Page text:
On Friday, Prof. Gary S. Dell, a specialist in the language of psychology at the University of Illinois, theorized on what happens when a person makes a slip of the tongue. His explanation had nothing to do with Freudian slips.
Freud proposed that when somebody misspeaks, it is an accidental expression of repressed thoughts or feelings. Dell believes Freudian slips do not exist but rather are related to the speech patterns of aphasic patients.
Aphasia is caused by brain damage and characterized by an inability to speak or comprehend, Dell explained. In other words when people with aphasia speak. they make many errors.
Dell sought out to defend Freud’s continuity thesis, which states that normal speech errors and aphasic speech errors are the same thing. By defending Freud’s thesis, Dell believes he can explain both normal and aphasic speech errors. To test this theory, he created a computer simulation.
“[The simulation] tries to produce words and it occasionally slips,” Dell said. According to Dell, it behaves like normal people In this way. Dell then damaged the simulation, hoping it will behave the same way aphasics do.
During Friday’s colloquium, organized by the department of psychology, Dell showed that when his simulation was damaged, it mimicked the behavior of aphasic patients. The simulation’s success supports Freud’s continuity thesis.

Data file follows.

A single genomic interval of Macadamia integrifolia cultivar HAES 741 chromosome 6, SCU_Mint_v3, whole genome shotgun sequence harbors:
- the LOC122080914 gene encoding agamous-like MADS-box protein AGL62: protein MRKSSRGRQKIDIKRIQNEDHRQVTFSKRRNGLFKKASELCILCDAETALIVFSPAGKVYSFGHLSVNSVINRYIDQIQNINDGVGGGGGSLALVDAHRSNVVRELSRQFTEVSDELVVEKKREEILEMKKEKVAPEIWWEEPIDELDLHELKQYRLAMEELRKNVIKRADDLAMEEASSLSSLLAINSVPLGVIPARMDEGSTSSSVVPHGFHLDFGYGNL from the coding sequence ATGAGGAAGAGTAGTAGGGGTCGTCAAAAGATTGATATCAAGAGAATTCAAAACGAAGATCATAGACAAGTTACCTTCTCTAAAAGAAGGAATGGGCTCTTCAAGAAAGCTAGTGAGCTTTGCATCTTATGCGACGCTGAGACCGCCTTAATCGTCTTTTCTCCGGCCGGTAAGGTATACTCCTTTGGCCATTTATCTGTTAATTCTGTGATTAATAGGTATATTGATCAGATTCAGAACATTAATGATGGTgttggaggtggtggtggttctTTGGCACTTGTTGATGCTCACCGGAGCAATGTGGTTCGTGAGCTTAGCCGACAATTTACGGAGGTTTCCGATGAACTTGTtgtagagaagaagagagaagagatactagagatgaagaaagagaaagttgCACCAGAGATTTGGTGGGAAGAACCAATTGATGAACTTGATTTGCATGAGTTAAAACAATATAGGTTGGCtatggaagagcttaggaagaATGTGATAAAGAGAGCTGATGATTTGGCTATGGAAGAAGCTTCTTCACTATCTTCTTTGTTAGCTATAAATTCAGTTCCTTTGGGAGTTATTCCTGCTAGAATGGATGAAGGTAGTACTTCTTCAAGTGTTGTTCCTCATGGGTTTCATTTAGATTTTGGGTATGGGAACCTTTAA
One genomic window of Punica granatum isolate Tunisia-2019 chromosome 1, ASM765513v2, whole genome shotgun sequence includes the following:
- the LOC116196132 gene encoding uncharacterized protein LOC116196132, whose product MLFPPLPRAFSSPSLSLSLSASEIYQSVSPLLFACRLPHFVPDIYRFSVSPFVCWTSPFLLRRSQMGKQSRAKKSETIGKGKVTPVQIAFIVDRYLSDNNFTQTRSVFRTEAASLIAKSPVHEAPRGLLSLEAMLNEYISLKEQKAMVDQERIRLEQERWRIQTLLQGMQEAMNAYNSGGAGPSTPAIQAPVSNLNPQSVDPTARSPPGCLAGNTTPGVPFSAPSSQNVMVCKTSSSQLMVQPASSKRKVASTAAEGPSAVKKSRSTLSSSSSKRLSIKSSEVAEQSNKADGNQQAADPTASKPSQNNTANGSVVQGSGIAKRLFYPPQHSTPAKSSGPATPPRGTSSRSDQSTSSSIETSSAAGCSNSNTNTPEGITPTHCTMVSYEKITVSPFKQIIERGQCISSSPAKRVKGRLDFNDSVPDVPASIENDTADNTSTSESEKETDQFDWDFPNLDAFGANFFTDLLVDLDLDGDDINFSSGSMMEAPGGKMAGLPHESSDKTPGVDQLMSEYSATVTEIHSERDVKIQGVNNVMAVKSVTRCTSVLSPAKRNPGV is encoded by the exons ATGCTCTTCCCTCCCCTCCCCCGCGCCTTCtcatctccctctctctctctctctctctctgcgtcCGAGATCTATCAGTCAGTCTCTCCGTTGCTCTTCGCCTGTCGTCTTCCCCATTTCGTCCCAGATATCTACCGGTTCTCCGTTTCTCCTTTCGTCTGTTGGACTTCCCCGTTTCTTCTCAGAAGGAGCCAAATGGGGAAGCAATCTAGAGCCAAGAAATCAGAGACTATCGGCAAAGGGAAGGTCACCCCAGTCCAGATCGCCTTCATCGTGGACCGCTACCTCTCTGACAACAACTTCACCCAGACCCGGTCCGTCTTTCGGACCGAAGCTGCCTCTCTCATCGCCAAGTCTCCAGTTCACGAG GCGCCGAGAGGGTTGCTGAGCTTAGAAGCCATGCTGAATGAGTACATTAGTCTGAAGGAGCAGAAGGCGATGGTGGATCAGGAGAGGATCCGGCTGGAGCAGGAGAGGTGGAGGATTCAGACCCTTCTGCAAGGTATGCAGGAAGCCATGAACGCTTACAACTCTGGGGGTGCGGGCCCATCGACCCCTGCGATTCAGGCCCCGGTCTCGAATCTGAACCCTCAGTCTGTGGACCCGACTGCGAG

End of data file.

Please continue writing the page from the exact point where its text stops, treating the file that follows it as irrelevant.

At the colloquium, which is held every Friday in Uris Hall, Dell told an eager crowd of about 30 students, faculty and staff that people make three main types of errors in speech — semantic, formal and mixed. Dell said that a semantic error would be like saying “dog” instead of “cat.” While making a formal error, one confuses similar sounds and says “mat” instead of “cat.” In a mixed error, one confuses meaning and sound and says “rat” instead of “cat.”
Dell said that “a great deal of President Bush’s errors come from the [formal] category.” Dell then began to explain the process he went through to imitate normal and aphasic slips of the tongue by way of his computer simulation.
Dell ended his lecture with a quote from Bush, “I am a person who recognizes the fallacy [fallibility] of humans.”
Prof. Morten Christiansen, psychology, who organized the colloquium and teaches a class called the Psychology of Language, said he “personally considers [Dell] to be one of the most outstanding psychologists in his particular area.”
Christiansen solicited suggestions from the psychology department and his colleagues on speakers whom they would like to have present in the colloquium.
“Dell is certainly well respected and gets many invitations and we are certainly happy to have him come here,” Christiansen said.
Archived article by Ikea Hamilton
Sun Staff Writer